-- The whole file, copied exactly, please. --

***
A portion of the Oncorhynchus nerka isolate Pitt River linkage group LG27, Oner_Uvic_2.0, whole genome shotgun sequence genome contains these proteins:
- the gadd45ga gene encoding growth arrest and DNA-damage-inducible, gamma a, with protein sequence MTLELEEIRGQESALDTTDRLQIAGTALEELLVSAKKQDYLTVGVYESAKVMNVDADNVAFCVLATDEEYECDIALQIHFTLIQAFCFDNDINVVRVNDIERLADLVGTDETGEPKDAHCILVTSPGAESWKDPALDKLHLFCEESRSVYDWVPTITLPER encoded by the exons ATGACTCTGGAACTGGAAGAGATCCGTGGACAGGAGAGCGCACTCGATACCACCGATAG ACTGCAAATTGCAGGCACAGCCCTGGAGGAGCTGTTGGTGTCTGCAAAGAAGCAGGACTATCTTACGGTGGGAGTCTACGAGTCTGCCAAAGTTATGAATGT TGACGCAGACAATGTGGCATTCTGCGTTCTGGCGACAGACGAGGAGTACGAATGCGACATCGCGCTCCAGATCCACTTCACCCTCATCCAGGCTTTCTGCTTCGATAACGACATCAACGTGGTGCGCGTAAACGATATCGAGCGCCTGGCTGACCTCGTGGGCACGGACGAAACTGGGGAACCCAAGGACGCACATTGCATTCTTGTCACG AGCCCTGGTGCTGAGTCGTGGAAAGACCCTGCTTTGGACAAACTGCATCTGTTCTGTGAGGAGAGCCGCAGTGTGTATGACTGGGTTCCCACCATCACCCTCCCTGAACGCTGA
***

A portion of the Oncorhynchus nerka isolate Pitt River linkage group LG27, Oner_Uvic_2.0, whole genome shotgun sequence genome contains these proteins:
- the gadd45ga gene encoding growth arrest and DNA-damage-inducible, gamma a, with protein sequence MTLELEEIRGQESALDTTDRLQIAGTALEELLVSAKKQDYLTVGVYESAKVMNVDADNVAFCVLATDEEYECDIALQIHFTLIQAFCFDNDINVVRVNDIERLADLVGTDETGEPKDAHCILVTSPGAESWKDPALDKLHLFCEESRSVYDWVPTITLPER encoded by the exons ATGACTCTGGAACTGGAAGAGATCCGTGGACAGGAGAGCGCACTCGATACCACCGATAG ACTGCAAATTGCAGGCACAGCCCTGGAGGAGCTGTTGGTGTCTGCAAAGAAGCAGGACTATCTTACGGTGGGAGTCTACGAGTCTGCCAAAGTTATGAATGT TGACGCAGACAATGTGGCATTCTGCGTTCTGGCGACAGACGAGGAGTACGAATGCGACATCGCGCTCCAGATCCACTTCACCCTCATCCAGGCTTTCTGCTTCGATAACGACATCAACGTGGTGCGCGTAAACGATATCGAGCGCCTGGCTGACCTCGTGGGCACGGACGAAACTGGGGAACCCAAGGACGCACATTGCATTCTTGTCACG AGCCCTGGTGCTGAGTCGTGGAAAGACCCTGCTTTGGACAAACTGCATCTGTTCTGTGAGGAGAGCCGCAGTGTGTATGACTGGGTTCCCACCATCACCCTCCCTGAACGCTGA